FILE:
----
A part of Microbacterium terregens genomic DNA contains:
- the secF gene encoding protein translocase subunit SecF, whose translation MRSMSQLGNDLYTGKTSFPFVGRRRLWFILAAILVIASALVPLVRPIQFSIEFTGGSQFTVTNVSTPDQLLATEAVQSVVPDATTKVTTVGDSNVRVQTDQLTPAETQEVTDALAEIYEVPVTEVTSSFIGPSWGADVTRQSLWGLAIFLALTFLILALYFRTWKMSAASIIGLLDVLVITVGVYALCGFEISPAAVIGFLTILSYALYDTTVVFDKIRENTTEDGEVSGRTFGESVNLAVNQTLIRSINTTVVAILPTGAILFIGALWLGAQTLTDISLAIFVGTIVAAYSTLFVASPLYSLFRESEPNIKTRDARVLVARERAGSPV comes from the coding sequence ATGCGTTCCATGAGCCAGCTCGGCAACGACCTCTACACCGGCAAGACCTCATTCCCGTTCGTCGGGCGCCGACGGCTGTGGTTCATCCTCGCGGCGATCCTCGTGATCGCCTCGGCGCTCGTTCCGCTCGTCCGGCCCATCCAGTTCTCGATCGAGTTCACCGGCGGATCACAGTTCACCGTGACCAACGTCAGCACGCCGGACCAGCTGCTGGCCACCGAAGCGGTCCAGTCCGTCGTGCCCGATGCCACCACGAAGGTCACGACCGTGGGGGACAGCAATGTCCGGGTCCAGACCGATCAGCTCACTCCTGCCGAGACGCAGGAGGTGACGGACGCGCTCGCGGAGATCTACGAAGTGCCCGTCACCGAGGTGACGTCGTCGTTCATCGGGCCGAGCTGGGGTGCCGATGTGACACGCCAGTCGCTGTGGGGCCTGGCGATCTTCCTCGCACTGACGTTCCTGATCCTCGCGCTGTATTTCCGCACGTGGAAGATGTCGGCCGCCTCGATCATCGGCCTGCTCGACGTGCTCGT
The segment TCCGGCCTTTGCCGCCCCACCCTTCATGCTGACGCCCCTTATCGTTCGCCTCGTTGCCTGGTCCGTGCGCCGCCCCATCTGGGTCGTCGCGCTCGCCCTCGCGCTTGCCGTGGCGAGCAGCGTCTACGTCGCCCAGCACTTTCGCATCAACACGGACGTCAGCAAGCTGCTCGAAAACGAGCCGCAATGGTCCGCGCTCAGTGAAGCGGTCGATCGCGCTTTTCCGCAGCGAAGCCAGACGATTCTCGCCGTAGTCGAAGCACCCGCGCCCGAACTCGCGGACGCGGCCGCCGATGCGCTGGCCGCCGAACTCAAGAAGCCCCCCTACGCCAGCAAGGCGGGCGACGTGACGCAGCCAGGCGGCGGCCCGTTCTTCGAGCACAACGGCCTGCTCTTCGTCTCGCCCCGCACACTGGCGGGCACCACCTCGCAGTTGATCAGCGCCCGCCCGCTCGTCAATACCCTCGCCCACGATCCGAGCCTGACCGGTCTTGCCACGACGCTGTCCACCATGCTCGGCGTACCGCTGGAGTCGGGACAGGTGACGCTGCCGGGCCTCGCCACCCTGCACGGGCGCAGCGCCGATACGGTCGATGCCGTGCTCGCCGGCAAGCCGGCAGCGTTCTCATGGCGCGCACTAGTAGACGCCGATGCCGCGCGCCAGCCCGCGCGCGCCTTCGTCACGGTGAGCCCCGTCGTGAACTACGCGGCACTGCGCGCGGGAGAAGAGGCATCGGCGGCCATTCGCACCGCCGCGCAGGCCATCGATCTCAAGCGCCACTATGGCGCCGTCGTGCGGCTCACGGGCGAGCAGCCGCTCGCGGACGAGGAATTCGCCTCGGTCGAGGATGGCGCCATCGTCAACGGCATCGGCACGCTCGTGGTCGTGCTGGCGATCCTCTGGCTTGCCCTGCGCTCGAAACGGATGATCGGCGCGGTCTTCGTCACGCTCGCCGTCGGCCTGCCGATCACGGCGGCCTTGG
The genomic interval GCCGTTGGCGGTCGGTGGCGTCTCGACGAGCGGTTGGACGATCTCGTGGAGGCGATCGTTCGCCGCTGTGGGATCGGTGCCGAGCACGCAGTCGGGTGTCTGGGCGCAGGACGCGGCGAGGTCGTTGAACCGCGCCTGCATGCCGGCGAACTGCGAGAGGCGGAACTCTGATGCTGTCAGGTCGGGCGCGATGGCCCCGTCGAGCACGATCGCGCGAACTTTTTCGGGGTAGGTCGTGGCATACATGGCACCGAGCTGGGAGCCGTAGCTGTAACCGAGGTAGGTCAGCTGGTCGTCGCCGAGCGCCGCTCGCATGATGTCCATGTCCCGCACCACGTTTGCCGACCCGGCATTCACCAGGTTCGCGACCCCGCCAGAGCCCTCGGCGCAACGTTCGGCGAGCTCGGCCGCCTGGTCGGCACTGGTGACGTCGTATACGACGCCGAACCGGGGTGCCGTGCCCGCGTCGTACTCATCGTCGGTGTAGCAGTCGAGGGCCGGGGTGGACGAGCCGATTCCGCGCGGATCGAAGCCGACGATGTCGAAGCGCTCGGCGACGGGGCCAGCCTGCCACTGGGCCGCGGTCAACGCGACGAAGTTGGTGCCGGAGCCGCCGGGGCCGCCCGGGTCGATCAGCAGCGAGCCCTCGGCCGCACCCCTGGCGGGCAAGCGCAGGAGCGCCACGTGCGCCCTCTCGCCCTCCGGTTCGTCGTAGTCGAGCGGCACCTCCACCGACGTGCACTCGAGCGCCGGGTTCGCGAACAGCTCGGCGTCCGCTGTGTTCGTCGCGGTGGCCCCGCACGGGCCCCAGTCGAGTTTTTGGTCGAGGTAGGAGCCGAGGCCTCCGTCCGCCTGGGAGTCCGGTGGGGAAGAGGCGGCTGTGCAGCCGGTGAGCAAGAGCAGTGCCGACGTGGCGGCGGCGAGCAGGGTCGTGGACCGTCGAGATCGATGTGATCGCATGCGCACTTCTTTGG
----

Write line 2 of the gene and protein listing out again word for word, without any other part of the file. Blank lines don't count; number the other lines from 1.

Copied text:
- the secF gene encoding protein translocase subunit SecF, whose translation MRSMSQLGNDLYTGKTSFPFVGRRRLWFILAAILVIASALVPLVRPIQFSIEFTGGSQFTVTNVSTPDQLLATEAVQSVVPDATTKVTTVGDSNVRVQTDQLTPAETQEVTDALAEIYEVPVTEVTSSFIGPSWGADVTRQSLWGLAIFLALTFLILALYFRTWKMSAASIIGLLDVLVITVGVYALCGFEISPAAVIGFLTILSYALYDTTVVFDKIRENTTEDGEVSGRTFGESVNLAVNQTLIRSINTTVVAILPTGAILFIGALWLGAQTLTDISLAIFVGTIVAAYSTLFVASPLYSLFRESEPNIKTRDARVLVARERAGSPV comes from the coding sequence ATGCGTTCCATGAGCCAGCTCGGCAACGACCTCTACACCGGCAAGACCTCATTCCCGTTCGTCGGGCGCCGACGGCTGTGGTTCATCCTCGCGGCGATCCTCGTGATCGCCTCGGCGCTCGTTCCGCTCGTCCGGCCCATCCAGTTCTCGATCGAGTTCACCGGCGGATCACAGTTCACCGTGACCAACGTCAGCACGCCGGACCAGCTGCTGGCCACCGAAGCGGTCCAGTCCGTCGTGCCCGATGCCACCACGAAGGTCACGACCGTGGGGGACAGCAATGTCCGGGTCCAGACCGATCAGCTCACTCCTGCCGAGACGCAGGAGGTGACGGACGCGCTCGCGGAGATCTACGAAGTGCCCGTCACCGAGGTGACGTCGTCGTTCATCGGGCCGAGCTGGGGTGCCGATGTGACACGCCAGTCGCTGTGGGGCCTGGCGATCTTCCTCGCACTGACGTTCCTGATCCTCGCGCTGTATTTCCGCACGTGGAAGATGTCGGCCGCCTCGATCATCGGCCTGCTCGACGTGCTCGT